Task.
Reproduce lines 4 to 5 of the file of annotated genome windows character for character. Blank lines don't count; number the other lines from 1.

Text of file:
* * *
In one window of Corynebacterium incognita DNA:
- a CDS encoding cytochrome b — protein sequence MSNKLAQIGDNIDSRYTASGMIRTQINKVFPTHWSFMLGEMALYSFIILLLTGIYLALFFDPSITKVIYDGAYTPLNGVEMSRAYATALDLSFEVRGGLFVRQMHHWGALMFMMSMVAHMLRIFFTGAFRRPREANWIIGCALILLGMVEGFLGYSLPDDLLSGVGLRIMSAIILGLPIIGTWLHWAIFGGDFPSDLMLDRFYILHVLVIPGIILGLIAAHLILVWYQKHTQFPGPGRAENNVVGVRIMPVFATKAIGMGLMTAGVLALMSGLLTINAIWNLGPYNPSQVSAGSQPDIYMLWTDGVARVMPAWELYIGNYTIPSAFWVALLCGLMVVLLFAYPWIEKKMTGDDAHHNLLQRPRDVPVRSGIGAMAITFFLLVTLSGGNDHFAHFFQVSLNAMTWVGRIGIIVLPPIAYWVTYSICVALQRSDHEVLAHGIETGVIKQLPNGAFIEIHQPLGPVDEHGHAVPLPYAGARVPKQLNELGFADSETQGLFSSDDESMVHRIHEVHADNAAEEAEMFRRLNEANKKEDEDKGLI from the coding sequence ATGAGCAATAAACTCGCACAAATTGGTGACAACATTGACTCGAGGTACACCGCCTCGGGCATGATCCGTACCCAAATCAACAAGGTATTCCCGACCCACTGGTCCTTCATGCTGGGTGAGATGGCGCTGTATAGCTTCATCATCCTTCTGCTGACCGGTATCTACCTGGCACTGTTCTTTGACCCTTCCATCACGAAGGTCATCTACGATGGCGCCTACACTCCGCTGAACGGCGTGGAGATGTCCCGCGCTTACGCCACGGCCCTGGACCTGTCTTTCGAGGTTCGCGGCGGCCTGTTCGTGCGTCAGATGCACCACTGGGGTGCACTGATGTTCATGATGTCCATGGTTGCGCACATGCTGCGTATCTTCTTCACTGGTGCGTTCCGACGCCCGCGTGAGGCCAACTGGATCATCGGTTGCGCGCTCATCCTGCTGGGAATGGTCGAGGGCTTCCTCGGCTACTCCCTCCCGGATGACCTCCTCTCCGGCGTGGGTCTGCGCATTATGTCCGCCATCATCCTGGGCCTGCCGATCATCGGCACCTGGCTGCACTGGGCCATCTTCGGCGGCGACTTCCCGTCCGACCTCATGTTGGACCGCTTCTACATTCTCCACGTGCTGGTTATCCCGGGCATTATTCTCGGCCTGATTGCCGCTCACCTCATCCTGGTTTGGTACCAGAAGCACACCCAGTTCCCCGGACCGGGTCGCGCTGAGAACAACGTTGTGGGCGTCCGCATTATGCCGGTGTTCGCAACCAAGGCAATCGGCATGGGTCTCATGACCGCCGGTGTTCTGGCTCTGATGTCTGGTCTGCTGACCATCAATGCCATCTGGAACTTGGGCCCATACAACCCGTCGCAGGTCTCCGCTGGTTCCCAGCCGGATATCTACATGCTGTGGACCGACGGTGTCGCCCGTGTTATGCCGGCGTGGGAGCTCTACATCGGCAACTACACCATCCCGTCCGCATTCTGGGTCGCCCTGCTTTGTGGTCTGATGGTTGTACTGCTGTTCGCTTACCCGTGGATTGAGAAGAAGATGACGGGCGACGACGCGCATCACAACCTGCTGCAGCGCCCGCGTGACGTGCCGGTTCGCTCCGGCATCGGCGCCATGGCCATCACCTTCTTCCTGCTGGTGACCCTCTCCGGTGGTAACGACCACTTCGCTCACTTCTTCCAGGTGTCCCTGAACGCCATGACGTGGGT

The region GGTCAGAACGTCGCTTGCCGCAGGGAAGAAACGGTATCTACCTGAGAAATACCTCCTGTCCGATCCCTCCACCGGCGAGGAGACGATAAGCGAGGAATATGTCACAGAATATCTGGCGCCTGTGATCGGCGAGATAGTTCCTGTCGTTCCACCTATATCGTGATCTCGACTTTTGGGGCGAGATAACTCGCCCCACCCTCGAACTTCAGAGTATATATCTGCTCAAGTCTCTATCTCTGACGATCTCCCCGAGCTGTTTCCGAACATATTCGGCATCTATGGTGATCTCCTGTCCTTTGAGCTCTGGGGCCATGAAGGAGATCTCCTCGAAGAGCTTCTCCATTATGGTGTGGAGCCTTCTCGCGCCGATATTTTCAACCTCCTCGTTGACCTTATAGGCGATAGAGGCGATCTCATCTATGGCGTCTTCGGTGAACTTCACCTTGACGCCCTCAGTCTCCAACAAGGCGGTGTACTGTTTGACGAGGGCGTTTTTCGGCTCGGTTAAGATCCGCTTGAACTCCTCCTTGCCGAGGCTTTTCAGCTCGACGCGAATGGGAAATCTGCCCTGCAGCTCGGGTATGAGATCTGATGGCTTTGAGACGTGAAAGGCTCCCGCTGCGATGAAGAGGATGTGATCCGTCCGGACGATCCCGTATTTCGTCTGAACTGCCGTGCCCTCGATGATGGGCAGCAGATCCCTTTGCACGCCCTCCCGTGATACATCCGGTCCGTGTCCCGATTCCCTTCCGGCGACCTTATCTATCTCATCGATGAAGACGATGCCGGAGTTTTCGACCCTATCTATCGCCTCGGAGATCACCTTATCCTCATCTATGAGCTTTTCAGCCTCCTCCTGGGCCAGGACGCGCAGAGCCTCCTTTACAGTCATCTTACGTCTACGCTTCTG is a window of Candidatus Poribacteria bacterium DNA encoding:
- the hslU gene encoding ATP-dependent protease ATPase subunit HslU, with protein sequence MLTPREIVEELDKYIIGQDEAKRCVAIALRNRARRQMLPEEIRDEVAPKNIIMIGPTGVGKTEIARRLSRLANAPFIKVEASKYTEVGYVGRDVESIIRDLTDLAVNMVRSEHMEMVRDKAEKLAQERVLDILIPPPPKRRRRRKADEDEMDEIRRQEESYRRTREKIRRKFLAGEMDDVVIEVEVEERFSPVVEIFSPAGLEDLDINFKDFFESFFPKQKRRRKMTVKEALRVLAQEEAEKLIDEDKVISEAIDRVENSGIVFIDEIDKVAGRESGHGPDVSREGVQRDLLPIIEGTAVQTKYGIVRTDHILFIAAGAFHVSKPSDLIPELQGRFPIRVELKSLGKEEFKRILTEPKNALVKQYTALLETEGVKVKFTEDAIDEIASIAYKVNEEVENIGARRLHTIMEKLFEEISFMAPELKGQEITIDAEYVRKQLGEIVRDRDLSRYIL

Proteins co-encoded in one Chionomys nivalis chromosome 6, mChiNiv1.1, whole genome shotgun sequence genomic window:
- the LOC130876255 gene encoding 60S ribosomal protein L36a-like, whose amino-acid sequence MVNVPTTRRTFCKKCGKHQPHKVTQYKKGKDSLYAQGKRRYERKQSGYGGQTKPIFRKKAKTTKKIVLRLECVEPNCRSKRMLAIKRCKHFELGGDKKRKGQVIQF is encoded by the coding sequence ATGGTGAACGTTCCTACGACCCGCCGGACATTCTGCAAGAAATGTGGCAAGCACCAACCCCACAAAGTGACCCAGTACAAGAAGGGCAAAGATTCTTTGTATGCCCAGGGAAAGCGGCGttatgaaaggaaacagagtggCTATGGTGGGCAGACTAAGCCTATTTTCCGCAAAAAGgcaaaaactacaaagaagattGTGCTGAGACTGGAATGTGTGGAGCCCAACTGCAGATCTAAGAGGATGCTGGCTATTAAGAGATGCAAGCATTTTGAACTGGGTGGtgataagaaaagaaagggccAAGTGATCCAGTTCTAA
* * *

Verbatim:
- the hslU gene encoding ATP-dependent protease ATPase subunit HslU, with protein sequence MLTPREIVEELDKYIIGQDEAKRCVAIALRNRARRQMLPEEIRDEVAPKNIIMIGPTGVGKTEIARRLSRLANAPFIKVEASKYTEVGYVGRDVESIIRDLTDLAVNMVRSEHMEMVRDKAEKLAQERVLDILIPPPPKRRRRRKADEDEMDEIRRQEESYRRTREKIRRKFLAGEMDDVVIEVEVEERFSPVVEIFSPAGLEDLDINFKDFFESFFPKQKRRRKMTVKEALRVLAQEEAEKLIDEDKVISEAIDRVENSGIVFIDEIDKVAGRESGHGPDVSREGVQRDLLPIIEGTAVQTKYGIVRTDHILFIAAGAFHVSKPSDLIPELQGRFPIRVELKSLGKEEFKRILTEPKNALVKQYTALLETEGVKVKFTEDAIDEIASIAYKVNEEVENIGARRLHTIMEKLFEEISFMAPELKGQEITIDAEYVRKQLGEIVRDRDLSRYIL

Proteins co-encoded in one Chionomys nivalis chromosome 6, mChiNiv1.1, whole genome shotgun sequence genomic window: